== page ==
July 20: It's 12:30 before we motivate ourselves to get going because it's raining again. Miraculously, the moment we emerge from the tent the rain stops and it's beautiful for the rest of the day. Thank you weather! It's easy to get down to the glacier, and from there we start crunching our way through the ice towards Kennecott. This part of the glacier has few big crevasses but it is quite hilly. We walk up a ridge of ice only to see another large sunken bowl as if the glacier was a poorly baked cake that caved in. It's not long before we can see a waterfall pouring down from the cliff we just hiked down. It's a three tiered affair, a thunderous white veil tumbling through the grey rock. What an incredible place we are in. 
It doesn't take long to finish our walk across the glacier then back along the trail into Kennecott. Once in town we treat ourselves to a giant M&M cookie from the lodge and an incredibly delicious pizza from Tailor Made Pizza. Pizza from a bus never tasted so good. Afterwards, Betsy from Kennicott Wilderness Guides lets us set up camp behind their guide shack- a perfect little tent spot that can only be reached through a "magical porthole," a small tunnel of rusted metal left from the mining days. 

In its day, Kennecott was a bustling mining town that successfully mined huge quantities of copper. Now many of the buildings are being rebuilt and preserved for their historic value. Outside the town, high up in the mountains are the remnants of the old mining buildings, now falling into disrepair but still quite impressive for their machinery and locations.  Miners back then, in the early 1900s, received two days off a year: July 4 and Christmas Day.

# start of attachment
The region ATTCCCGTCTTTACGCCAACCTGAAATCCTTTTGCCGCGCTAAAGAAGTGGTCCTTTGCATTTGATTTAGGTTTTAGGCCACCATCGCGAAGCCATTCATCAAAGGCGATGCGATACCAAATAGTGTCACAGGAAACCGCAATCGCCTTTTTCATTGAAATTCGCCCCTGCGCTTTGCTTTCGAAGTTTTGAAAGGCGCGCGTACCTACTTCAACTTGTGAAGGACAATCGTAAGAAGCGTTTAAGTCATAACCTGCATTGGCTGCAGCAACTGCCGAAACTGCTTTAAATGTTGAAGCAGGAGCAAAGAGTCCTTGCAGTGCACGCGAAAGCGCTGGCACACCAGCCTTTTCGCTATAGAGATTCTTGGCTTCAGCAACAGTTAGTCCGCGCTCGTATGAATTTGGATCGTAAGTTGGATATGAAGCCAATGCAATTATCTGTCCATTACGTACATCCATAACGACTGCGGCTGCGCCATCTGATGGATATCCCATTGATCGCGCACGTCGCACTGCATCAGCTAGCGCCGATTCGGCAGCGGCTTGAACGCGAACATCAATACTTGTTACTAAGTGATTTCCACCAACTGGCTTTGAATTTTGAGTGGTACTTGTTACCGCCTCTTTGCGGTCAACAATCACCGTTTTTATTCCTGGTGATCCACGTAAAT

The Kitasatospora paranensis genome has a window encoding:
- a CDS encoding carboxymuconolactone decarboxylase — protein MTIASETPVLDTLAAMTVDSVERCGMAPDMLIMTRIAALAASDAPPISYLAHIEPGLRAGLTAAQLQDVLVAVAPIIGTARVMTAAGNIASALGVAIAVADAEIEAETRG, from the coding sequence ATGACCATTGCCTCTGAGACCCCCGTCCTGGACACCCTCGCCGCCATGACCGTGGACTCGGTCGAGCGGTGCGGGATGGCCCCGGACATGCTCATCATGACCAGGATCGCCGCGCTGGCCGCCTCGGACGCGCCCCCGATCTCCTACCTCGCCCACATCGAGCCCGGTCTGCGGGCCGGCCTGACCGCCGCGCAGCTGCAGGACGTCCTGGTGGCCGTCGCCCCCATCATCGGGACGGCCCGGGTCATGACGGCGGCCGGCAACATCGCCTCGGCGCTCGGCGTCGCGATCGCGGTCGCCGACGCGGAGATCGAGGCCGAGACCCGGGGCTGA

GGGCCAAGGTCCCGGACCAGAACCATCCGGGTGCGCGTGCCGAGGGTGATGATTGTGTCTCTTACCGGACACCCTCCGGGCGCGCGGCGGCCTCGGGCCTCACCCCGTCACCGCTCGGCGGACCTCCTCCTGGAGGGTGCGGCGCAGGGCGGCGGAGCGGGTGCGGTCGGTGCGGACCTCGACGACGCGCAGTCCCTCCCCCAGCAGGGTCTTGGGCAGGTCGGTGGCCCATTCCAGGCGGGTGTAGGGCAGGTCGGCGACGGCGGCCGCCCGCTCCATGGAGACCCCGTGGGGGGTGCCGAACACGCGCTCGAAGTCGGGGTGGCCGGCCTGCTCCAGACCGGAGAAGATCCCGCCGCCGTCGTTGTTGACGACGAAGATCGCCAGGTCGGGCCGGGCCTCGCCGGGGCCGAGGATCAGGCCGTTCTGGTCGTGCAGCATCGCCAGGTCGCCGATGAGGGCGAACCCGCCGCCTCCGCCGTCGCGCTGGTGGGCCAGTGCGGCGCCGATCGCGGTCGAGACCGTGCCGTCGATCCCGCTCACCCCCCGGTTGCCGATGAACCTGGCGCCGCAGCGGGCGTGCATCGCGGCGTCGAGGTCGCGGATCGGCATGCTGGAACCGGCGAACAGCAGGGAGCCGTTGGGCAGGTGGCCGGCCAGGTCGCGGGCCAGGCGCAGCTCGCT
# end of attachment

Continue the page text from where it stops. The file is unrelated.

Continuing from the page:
July 21: An amazing day of packrafting! First, let me introduce Spencer, packrafting expert from Kennicott Wilderness Guides who happens to be good buddies with two of our good friends from High Trails, Austin and Jay! He's a fun and friendly guy whose enthusiasm immediately got us psyched for paddling and exploring the area. Our day started with a small tour of McCarthy and some amazing cheesy fries from another restaurant in a bus: The Potato. Then we suited up in our dry suits, blew up our pack rafts with inflator bags and headed out onto a lake at the bottom of the glacier. Having never used a packraft or worn a full dry suit, all the gear is novel and exciting. 
Our first few hours of packrafting are on the lake, getting used to the boats and checking out the melting ice and mesmerizing rock fall. Spencer says that watching the glacier is his version of TV out here. We approve. The next couple of hours are spent on the "training grounds," a series of small rapids, each of which drains into slow moving flat water. It's a perfect place to practice whitewater skills such as ferrying, peeling out, and catching eddies in our new blow-up boats. Here we are also joined by Candace, a wonderful lady paddler who offers helpful advice and encouragement. I particularly enjoy their acronym for getting out of eddies: SALI: speed, angle, lean, icebergs. It's the same sort of thing I learned in Maine- but here we are literally paddling through small floating ice bergs. It's crazy! Thank goodness for the dry suits and warm sunny weather. 
After a lot of practice, and a bit of river scouting, Spencer determines that we can run a section of the Kennicott (the silty river flowing from the Kennicott glacier) with a class III rapid. We are pumped! It's an amazing paddle with super fun wave trains, and neither of us goes for a swim. 
This wonderful day ends with us cooking dinner and watching whitewater videos at the little house Spencer shares with several of the other guides. They have piles upon piles of fresh veggies from an organic farm in Fairbanks- dropped off by the family of one of the guides. We are instructed to eat as many as possible. What a treat! 
Thanks to everyone at Kennicott Wilderness Guides for your kindness, generosity, and for all the fun!